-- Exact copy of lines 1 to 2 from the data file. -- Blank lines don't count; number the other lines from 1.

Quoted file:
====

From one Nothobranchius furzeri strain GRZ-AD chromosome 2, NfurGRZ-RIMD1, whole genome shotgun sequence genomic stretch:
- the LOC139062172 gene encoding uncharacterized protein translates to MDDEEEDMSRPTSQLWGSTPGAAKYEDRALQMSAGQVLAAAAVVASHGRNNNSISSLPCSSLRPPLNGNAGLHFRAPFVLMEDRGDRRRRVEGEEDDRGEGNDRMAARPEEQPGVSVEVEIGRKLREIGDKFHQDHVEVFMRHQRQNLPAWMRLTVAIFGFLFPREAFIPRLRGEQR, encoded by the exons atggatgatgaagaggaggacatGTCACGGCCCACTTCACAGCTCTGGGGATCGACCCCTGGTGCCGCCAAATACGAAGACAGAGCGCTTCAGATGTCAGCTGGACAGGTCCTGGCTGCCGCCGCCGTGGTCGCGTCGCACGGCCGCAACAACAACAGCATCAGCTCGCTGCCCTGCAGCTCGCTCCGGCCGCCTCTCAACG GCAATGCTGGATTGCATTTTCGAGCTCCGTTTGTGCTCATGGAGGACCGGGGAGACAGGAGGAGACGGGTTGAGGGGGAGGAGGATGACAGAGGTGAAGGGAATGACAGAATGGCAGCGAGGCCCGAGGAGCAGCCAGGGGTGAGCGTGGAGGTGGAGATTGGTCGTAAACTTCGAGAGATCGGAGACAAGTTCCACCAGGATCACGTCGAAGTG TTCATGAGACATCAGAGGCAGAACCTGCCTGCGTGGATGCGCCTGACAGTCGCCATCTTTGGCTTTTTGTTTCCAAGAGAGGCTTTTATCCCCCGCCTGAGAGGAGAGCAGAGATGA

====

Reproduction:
From one Nothobranchius furzeri strain GRZ-AD chromosome 2, NfurGRZ-RIMD1, whole genome shotgun sequence genomic stretch:
- the LOC139062172 gene encoding uncharacterized protein translates to MDDEEEDMSRPTSQLWGSTPGAAKYEDRALQMSAGQVLAAAAVVASHGRNNNSISSLPCSSLRPPLNGNAGLHFRAPFVLMEDRGDRRRRVEGEEDDRGEGNDRMAARPEEQPGVSVEVEIGRKLREIGDKFHQDHVEVFMRHQRQNLPAWMRLTVAIFGFLFPREAFIPRLRGEQR, encoded by the exons atggatgatgaagaggaggacatGTCACGGCCCACTTCACAGCTCTGGGGATCGACCCCTGGTGCCGCCAAATACGAAGACAGAGCGCTTCAGATGTCAGCTGGACAGGTCCTGGCTGCCGCCGCCGTGGTCGCGTCGCACGGCCGCAACAACAACAGCATCAGCTCGCTGCCCTGCAGCTCGCTCCGGCCGCCTCTCAACG GCAATGCTGGATTGCATTTTCGAGCTCCGTTTGTGCTCATGGAGGACCGGGGAGACAGGAGGAGACGGGTTGAGGGGGAGGAGGATGACAGAGGTGAAGGGAATGACAGAATGGCAGCGAGGCCCGAGGAGCAGCCAGGGGTGAGCGTGGAGGTGGAGATTGGTCGTAAACTTCGAGAGATCGGAGACAAGTTCCACCAGGATCACGTCGAAGTG TTCATGAGACATCAGAGGCAGAACCTGCCTGCGTGGATGCGCCTGACAGTCGCCATCTTTGGCTTTTTGTTTCCAAGAGAGGCTTTTATCCCCCGCCTGAGAGGAGAGCAGAGATGA